Judith Weir’s Oboe Concerto, BBC NOW, Hoddinott Hall

September 28, 2019 by
BBC NOW returns for an epic series of music making. Their opening concert was presented in Hoddinott Hall, instead of the usual St David’s Hall. Though a smaller venue, the scope of the music was epic, making the experience all the more special.
Starting with Debussy and his Prelude à l’après-midi d’un faune, we got a musical appetizer. The opening solo flute melody is famous and was here performed with conviction by Matthew Featherstone. Inspired by the poetry of Mallarmé, this brief piece is filled with sumptuous orchestration and an all round idyllic mood. I found in the past that my mind wonders when listening to this, yet here I remained focused. It’s the perfect gateway work for anyone who wants to get to know the French composer better.
A UK premier followed with the Oboe Concerto of Scottish composer Judith Weir. Performed by Celia Craig, this was tame listening by anyone’s standard, though her musicianship was evident throughout. The concerto was homely and conversational, the first part feeling like a warm up. In the second section things become more enticing, in one section the string players began to sound like a viol consort along with the lone oboe, evoking music from centuries past. Weir, who used to play oboe herself, has written a piece with little virtuosic flare nor intrigue. I found myself more interested in what other composers of today would create for an oboe concerto, perhaps with more shocking and stimulating material.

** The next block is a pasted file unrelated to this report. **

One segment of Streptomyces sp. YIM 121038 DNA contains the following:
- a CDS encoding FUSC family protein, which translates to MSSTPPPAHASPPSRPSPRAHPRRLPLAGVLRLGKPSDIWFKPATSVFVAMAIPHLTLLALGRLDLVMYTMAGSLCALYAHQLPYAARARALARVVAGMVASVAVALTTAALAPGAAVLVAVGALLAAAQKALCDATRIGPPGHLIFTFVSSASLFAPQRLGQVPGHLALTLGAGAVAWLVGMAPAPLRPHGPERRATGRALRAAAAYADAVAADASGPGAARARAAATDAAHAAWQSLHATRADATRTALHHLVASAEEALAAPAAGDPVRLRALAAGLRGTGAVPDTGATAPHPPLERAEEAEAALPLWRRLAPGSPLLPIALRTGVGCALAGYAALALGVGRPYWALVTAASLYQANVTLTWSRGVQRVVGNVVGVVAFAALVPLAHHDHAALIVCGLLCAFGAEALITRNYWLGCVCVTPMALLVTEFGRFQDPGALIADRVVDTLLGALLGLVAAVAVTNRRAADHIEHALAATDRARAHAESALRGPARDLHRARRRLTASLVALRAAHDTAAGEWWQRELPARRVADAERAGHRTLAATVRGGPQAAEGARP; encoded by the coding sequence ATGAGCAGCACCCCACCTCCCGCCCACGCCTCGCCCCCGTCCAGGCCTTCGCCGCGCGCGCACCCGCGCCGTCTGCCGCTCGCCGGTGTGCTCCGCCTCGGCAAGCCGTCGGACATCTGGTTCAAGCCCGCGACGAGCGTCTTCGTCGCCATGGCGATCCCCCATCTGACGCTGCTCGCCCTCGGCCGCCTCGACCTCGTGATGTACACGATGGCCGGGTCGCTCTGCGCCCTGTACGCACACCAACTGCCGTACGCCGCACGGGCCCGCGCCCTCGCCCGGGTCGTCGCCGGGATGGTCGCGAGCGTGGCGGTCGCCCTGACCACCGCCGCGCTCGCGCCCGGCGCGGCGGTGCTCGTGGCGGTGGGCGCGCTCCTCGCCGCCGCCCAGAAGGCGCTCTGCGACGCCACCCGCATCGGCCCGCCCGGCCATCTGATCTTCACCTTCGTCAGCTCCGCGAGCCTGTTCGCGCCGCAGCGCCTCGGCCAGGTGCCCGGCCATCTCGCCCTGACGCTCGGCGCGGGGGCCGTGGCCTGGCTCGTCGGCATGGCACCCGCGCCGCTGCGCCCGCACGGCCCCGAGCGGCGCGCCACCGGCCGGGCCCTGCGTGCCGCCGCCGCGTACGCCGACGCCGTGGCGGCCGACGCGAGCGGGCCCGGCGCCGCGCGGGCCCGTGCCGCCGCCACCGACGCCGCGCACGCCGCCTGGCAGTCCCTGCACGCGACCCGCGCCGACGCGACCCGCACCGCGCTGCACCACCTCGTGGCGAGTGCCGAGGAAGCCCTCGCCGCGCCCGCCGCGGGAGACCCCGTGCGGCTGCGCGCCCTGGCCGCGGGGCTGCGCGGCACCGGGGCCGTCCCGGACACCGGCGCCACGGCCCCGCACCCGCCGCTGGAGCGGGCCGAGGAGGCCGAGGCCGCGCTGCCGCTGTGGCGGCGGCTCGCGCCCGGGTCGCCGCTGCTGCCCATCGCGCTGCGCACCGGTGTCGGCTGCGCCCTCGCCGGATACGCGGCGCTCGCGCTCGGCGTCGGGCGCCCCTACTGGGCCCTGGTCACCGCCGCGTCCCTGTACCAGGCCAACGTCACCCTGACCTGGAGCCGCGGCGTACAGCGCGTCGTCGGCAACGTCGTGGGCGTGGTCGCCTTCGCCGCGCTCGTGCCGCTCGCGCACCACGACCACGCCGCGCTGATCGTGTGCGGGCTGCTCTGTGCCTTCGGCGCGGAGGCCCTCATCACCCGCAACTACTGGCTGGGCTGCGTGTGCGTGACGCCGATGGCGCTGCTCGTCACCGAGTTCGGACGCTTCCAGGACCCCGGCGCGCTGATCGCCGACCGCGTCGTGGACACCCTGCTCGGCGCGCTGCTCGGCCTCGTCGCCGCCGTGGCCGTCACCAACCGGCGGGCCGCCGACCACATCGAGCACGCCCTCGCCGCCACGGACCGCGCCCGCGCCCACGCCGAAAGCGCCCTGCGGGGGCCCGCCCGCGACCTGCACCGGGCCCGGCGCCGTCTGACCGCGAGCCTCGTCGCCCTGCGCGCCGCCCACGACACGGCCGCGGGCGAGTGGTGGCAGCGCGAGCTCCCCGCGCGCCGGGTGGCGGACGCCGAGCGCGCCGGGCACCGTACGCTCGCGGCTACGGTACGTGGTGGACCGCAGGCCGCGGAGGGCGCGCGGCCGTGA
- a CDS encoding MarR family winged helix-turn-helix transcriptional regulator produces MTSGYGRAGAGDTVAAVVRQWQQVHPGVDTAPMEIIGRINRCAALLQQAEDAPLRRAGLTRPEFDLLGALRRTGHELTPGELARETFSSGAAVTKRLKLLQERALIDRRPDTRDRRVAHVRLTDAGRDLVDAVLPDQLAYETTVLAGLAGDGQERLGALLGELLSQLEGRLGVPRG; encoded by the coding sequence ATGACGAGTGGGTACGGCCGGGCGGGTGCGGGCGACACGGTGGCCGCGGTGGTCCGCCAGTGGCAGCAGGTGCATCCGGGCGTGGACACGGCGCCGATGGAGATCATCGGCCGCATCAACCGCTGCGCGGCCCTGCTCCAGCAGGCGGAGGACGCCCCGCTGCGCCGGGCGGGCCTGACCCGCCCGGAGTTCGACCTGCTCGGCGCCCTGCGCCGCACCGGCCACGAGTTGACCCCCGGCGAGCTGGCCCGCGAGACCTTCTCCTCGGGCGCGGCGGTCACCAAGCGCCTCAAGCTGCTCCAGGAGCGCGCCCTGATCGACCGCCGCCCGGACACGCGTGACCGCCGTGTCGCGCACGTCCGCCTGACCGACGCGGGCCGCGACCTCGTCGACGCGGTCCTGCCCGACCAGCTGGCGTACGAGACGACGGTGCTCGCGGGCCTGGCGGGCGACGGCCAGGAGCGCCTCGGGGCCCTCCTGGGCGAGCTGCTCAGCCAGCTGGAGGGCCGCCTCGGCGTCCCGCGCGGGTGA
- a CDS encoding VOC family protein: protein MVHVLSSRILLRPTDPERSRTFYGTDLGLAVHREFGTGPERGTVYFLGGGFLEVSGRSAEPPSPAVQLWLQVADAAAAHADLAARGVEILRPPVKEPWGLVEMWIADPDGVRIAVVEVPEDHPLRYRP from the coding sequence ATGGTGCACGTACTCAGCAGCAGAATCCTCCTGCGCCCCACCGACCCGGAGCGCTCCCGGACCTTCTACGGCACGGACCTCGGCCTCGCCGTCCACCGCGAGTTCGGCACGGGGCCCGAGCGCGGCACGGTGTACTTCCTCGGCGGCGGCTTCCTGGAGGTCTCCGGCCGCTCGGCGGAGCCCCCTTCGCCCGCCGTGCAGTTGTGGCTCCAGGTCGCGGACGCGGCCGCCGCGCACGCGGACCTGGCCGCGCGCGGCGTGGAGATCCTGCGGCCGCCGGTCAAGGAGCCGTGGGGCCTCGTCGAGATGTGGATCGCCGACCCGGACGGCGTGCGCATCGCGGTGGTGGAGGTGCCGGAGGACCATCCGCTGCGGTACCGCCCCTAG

Mastro Andrew Gourlay lead things along with an effortless display of confidence. In a second UK premier, he wrapped up this concert is a dazzling fashion. Gourlay is a huge Wagner fan and has found there is no decent version of an orchestra suite from his final complete opera Parsifal. So he’s taking it upon himself to formulate the “bleeding chunks” from the opera into a mighty orchestral piece. Though the suite is not in chronological order, the prelude and orchestral passages remain a magical and dense encounter. The uber Christian themes of the story seep into the music, in arguably the composer’s greatest stand alone opera.  You really have to love the main motifs from Parsifal, as you hear them frequently throughout the suite and the five-hour opera. The brass came into their own here, as one would expect with the playing of Wagner. Their loud delivery made for ritualistic visions. Though we only got electronic bells for the great hall of the Grail scenes and the celestial choir section who sing at the very end is cut. Though the singers add an extra dusting of transcendence, perhaps a version with them left in should be considered. This is after all one of the finest conclusions to any opera ever written.
BBC NOW continue their season with Verdi’s Requiem at St David’s Hall on 3rd October 2019.
Listen to this concert on BBC iPlayer for 30 days after broadcast.

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